RECOMMENDATIONS FOR EUROPEAN POLICY MAKERS WITH REGARD TO THE ARTICLE 9 OF THE RES DIRECTIVE 2009/28/EC
The Directive 2009/28/EC paves the way for a solid cooperation between Member States (MS) but also reinforces the international collaboration with third countries: European neighbours such as the Middle East and North African (MENA) Countries. Articles 9 and 10 of this Directive regulate the implementation of joint projects between one or more EU MS and one or more third countries in order to enhance the cross border exchange of renewable energies.
This document provides an overview of the implementation of the article 9 and 10 of the RES Directive and on the current electricity markets, legal and economical aspects in the selected MENA countries (Morocco, Tunisia, Egypt, Libya, Algeria, Turkey, Jordan).
Proposed incentives for MENA countries: their legal analysis and their impact on the market, public and private financing
The directive 2009/28/CE paves the way for a solid cooperation between Member states but also reinforces the international collaboration with third Countries; European neighbours such as MENA Countries.
Articles 9, 10 of this directive regulate the implementation of joint projects between one or more EU Member States (MS) and one or more third Countries. Being the consumption of the imported renewable electricity in the European Community a fundamental requirement, interconnection and merchant lines play a key role for the development of joint projects under art. 9.
- describes the European Energy Strategy and the cooperation with MENA countries
- gives a brief introduction on the infrastructure package
- provides concrete examples of how Member States have transposed articles 9 and 10 into their national legislation
- analyses features of the international agreement together with the impact of the “Financing” joint projects on national support schemes or national budgets deriving from the development of these projects and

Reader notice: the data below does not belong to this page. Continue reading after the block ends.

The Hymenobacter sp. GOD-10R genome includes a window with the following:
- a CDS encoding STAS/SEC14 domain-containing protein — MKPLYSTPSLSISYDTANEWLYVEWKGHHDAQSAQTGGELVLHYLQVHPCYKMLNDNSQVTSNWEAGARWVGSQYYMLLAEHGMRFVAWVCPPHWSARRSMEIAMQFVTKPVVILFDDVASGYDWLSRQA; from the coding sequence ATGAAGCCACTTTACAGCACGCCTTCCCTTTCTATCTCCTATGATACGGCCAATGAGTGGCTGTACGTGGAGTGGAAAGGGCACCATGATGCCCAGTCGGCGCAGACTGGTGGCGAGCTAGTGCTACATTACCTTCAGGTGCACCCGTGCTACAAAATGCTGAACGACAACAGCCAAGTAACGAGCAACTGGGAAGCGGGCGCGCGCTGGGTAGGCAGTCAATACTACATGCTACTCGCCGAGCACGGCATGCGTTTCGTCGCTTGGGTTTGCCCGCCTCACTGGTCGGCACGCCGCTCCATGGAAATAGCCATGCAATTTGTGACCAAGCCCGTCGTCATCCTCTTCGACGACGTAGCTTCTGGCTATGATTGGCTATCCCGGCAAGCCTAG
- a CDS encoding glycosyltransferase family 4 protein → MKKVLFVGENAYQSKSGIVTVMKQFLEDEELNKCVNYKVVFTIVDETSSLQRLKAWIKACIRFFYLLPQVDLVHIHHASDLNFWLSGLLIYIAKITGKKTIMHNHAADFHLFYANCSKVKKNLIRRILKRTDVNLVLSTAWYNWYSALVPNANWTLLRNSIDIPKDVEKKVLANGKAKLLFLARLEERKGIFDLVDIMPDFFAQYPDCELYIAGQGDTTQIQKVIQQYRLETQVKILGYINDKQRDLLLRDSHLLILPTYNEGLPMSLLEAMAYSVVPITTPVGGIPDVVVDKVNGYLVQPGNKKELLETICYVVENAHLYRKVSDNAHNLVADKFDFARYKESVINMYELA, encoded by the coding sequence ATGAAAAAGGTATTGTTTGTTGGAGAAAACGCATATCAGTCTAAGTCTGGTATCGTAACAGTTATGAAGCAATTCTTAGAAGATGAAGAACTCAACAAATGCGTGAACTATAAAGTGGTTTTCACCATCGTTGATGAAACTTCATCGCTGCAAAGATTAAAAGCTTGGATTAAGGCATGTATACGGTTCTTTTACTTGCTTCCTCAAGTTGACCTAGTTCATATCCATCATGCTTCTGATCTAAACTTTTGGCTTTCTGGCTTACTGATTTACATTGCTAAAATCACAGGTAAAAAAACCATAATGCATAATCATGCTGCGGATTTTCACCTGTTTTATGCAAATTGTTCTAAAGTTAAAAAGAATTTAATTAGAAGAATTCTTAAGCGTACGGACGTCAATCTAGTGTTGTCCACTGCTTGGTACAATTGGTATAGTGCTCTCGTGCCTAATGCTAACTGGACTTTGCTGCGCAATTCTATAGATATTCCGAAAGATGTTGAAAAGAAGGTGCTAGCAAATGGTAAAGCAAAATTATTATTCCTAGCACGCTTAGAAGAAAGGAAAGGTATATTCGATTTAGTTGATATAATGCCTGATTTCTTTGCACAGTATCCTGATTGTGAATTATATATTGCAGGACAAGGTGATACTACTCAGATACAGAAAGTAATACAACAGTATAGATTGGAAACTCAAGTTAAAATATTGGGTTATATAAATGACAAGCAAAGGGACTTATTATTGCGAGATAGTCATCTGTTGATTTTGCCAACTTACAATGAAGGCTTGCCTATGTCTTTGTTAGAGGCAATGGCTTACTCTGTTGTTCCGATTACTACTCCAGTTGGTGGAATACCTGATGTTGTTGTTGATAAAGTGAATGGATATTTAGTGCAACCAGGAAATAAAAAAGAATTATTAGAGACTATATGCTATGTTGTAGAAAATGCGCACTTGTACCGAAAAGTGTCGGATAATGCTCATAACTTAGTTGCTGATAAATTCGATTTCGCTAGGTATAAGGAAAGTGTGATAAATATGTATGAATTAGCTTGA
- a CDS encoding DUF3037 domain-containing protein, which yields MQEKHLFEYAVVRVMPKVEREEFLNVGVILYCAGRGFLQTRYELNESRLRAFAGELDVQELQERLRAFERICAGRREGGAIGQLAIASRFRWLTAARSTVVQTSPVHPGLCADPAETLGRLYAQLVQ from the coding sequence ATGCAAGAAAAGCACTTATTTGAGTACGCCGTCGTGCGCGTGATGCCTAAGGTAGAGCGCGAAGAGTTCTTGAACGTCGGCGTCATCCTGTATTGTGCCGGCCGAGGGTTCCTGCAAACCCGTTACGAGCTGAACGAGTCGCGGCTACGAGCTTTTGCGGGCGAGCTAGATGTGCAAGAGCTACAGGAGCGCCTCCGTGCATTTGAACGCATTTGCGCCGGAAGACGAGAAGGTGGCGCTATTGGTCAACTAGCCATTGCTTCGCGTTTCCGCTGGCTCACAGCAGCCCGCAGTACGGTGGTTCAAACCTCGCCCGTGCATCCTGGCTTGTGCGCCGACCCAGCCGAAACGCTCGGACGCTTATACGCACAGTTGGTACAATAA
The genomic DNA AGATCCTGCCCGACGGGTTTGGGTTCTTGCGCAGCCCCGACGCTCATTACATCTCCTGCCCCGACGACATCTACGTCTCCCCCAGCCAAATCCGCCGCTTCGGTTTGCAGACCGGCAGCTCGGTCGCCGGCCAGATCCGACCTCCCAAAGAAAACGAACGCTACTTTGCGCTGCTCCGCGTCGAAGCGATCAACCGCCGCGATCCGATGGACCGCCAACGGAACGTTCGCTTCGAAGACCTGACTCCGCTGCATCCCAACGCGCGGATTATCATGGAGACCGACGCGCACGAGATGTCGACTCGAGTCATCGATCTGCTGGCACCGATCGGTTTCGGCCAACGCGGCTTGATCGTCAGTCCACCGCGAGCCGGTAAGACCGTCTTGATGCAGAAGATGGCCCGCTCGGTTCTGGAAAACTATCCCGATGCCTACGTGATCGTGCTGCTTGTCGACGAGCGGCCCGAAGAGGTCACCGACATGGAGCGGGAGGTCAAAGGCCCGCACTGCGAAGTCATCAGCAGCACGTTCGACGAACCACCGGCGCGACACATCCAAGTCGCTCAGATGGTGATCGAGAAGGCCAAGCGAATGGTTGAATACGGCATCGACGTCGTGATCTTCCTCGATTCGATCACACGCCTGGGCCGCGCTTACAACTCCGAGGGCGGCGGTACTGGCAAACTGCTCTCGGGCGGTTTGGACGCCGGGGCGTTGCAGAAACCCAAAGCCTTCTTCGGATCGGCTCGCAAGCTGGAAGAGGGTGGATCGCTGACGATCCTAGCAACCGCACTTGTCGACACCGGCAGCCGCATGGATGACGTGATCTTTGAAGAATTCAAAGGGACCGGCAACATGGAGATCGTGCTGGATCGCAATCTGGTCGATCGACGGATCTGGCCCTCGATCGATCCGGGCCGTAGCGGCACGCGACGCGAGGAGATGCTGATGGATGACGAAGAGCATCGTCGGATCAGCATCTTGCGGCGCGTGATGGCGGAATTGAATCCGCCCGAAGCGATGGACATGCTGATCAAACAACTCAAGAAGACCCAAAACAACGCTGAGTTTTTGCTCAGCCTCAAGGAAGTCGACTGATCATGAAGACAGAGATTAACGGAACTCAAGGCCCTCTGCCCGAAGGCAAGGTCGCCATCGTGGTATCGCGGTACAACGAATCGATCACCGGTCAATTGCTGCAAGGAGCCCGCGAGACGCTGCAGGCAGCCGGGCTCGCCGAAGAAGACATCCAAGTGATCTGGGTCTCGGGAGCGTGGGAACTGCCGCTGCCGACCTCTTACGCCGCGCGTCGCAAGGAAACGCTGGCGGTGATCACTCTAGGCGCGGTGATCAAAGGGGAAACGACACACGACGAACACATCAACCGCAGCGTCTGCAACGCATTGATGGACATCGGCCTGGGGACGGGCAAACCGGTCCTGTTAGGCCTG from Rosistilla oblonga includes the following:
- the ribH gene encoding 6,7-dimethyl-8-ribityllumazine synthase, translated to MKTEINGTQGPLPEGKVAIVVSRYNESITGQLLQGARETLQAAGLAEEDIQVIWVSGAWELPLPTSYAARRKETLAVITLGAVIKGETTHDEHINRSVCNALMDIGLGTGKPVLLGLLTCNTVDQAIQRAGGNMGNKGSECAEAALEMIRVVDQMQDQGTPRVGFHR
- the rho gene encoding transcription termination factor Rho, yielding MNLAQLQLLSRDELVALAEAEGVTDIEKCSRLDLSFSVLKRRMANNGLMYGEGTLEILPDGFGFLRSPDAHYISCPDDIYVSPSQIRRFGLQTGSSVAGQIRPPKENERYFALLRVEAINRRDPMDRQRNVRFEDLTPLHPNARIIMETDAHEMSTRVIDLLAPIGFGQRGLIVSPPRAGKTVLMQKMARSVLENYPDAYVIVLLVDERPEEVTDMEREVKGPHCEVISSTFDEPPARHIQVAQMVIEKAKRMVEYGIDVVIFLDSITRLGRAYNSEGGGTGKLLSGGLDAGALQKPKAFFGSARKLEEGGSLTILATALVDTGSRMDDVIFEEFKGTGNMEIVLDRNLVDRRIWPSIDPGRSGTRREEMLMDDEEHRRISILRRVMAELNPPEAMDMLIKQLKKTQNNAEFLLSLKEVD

- gives some recommendations to make joint projects happen.
Overview of PV Market developments and incentives in some MENA countries
The Middle East and North Africa (MENA) region is of particular importance for the European Union (EU) regarding Policy, Commercial and Energy sector. For this reason and with a view to increase the regional integration and to foster the development of joint projects accordingly to the cooperation mechanisms provided under Renewable Energy Directive 2009/28/EC, some MENA countries have been selected and studied as regards their electricity and PV markets.
This report aims to present, assess and compare available data from the selected MENA countries, as regards:
- the existing status in electricity tariffs
- the existing PV market and
- the PV support schemes
The selected countries are:
- Morocco, Tunisia, Egypt, Libya, Algeria, Turkey, Jordan (interconnected and/or very close to interconnect).
The study takes into account the grid connection constraints with the perspective of importing electricity in EU. Download below:
Competitiveness of PV Electricity Imports from MENA Countries
Photovoltaic electricity produced in the MENA area where the Solar potential is huge has the potential to, one day, be imported in Europe and contribute to achieving a higher share of renewables in Europe's electricity mix.
In the document below partners of the project have been looking at how economically it is likely that such imports compete with wholesale Power prices in the short or medium term.
Investments Cost Analysis of Electricity Imported to EU from MENA
Importing PV electricity from MENA to Europe implies that interconnectors should be in place. This is quite a challenge, since there is a variance of regulations being applied between the two regions.
In the frame of PV Parity the costs to upgrade and enhance the grid due to the PV penetration in the case of imports of electricity from MENA countries has been analysed in the framework of the article 9 of the Renewable Energy Directive (RED).
Additionally, the costs deriving from PV electricity flows from/to MENA countries as well as the costs deriving from PV investments have been estimated.
A cost of network reinforcement and the necessary interconnections with EU were assessed and estimated.
In order to thoroughly analyze the above costs, it has been very important to identify the critical issues/information in addition to finding useful and credible information.
In the following report the tasks hereafter have been fulfilled:
- Selection of scientific, technology and policy data from specialized databases (some under contracts)
- Assessment of recent reports
- Communication with experts on sub-sea transmission cables information on interconnection through Crete.
Download the report here:
- Investments Cost Analysis of Electricity Imported to EU from MENA